Tucson, Arizona hosts the Wednesday Night Salons at Casa Libre … designed to be a forum for artistic discussion. As artists and writers, our creative processes often keep us isolated while we are in the process of creation. There are lots of opportunities for us to workshop our creations in an academic setting, but fewer opportunities to simply share our works in progress with fellow artists in a casual environment. The Salons give local writers and artists an opportunity to interact, discuss, network, and banter. They are an opportunity to share work with peers, and learn a little bit about an invited speaker’s creative process.
A December 2009 discovery: Friday Night Salon
When was the last time you had a genuine conversation–an experience not of mere self-assertion but of speaking and listening as though you had something both to offer and to receive? Our habits of language define us, but the pace of our lives is such that the simple gestures of listening carefully and speaking prudently are amazingly rare. The Friday Night Salon aims at being an alternative to the urban rush that denies the civilizing graces of community. We begin with good food and drink, then take our places in a circle for discussion about a variety of relevant, substantial topics. It’s a welcome way to end the Dallas workweek.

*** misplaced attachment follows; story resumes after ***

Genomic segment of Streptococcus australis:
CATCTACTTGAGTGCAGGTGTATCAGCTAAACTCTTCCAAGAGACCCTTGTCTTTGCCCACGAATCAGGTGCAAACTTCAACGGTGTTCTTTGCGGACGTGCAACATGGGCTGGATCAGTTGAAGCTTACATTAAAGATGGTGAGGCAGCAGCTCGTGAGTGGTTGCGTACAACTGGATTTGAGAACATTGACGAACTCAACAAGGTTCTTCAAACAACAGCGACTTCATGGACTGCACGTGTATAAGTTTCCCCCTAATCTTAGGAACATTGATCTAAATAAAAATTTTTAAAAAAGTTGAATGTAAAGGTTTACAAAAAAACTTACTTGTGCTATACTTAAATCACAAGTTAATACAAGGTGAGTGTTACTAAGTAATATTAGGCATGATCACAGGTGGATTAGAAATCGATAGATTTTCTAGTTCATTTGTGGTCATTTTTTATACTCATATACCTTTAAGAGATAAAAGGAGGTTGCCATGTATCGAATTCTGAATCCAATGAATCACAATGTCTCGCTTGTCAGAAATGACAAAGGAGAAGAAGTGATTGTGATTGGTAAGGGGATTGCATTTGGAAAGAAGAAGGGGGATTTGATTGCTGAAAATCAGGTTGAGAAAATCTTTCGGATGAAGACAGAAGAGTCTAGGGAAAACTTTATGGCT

There is, of course, Salon, the e-zine (Salon.com), the [self-described] award-winning online news and entertainment Web site that combines original investigative stories, breaking news, provocative personal essays and highly respected criticism along with popular staff-written blogs about politics, technology and culture. But in its current incarnation, it is somewhat shrill. As an inspiration for Wednesday Night, it lags far behind many other sources.
Not to be overlooked is the more ambitious – and commercial – Salon Speakers started in Toronto and more recently expanded to Calgary with the addition of a new partner, Peter White (who has been a guest at Wednesday Night). “In Montreal we launched our series at Club 357 in 2008 with our co-director Deon Ramgoolam. We have also expanded our series in the United States with our first event held in Vero Beach, Florida in 2009. Our objective is the same in all these cities: to invite global thinkers and doers to address ‘the pressing issues of our times’…” Our quibble with this concept is that it sounds more like a revenue-generating conference (not that there is anything wrong with that) than a Salon.